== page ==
“I support Medicare for All, including coverage for mental health and substance use treatment, prescription drugs, vision, dental, hearing, maternity, and long-term care. Such a system, as other countries have shown, saves money and saves lives. ….

“Instead of undermining Americans’ health care, we should find ways to improve it. I’ll work with health-care providers, consumers, and other stakeholders to encourage innovation and cooperation, reduce medical errors, improve the use of information technology, minimize administrative expenses, and make prices more transparent.”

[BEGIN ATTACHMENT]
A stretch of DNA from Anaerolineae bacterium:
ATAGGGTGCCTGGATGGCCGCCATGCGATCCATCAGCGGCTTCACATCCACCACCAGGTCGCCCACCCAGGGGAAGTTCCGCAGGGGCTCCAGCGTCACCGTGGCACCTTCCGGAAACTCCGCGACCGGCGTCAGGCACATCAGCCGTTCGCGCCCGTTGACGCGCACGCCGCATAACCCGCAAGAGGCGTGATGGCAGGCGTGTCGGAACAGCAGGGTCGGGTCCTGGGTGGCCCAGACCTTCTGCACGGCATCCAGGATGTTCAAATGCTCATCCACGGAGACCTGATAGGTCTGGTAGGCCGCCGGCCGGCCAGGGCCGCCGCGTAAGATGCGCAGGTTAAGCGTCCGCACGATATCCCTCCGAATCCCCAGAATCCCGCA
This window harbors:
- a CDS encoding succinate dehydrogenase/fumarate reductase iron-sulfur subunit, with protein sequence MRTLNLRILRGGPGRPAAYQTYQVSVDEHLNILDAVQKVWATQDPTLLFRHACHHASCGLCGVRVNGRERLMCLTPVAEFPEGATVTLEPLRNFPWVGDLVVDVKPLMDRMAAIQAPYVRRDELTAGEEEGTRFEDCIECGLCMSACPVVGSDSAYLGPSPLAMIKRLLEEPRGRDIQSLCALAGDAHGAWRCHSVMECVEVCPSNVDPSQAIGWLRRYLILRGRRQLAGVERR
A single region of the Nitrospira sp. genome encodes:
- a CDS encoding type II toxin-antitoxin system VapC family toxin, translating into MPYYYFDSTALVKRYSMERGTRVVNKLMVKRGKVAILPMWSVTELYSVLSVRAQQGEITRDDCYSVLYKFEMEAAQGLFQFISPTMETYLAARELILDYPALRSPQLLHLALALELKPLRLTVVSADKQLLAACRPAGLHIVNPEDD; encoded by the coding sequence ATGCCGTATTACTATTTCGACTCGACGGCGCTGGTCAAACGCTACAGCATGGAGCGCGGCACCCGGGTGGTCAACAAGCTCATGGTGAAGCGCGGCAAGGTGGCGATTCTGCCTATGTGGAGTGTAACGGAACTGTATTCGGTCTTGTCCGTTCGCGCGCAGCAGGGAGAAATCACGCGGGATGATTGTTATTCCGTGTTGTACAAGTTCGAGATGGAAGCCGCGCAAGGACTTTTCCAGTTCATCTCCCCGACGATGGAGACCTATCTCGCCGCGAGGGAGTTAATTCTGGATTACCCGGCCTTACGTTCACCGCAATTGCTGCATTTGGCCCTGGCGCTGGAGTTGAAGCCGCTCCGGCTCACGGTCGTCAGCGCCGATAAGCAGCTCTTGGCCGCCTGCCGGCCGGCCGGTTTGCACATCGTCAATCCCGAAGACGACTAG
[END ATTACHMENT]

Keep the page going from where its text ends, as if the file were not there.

FILE – In this Oct. 30, 2014, file photo, Andrew Romanoff, who was the Democratic challenger for Colorado’s 6th congressional district seat, makes a point against Republican incumbent Mike Coffman as they debate in Spanish in the studio of a television station in Denver. Romanoff, the former Colorado house speaker, is entering the race for the Democratic nomination to run against Republican Sen. Cory Gardner. (AP Photo/David Zalubowski, File)
David Zalubowski, AP

Calls the Affordable Care Act “a strong foundation on which to build” but says “we have a long way to go.”

“We must tackle the staggeringly high cost of prescription drugs by requiring drug companies to be more transparent about drug pricing, allowing Medicare to negotiate for lower prices, and ending the prohibition of the importation of safe drugs from Canada and Mexico. As a small businessman, I find it outrageous that Medicare is legally barred from negotiating the prices of prescription drugs, even though the VA and other countries around the world do exactly that.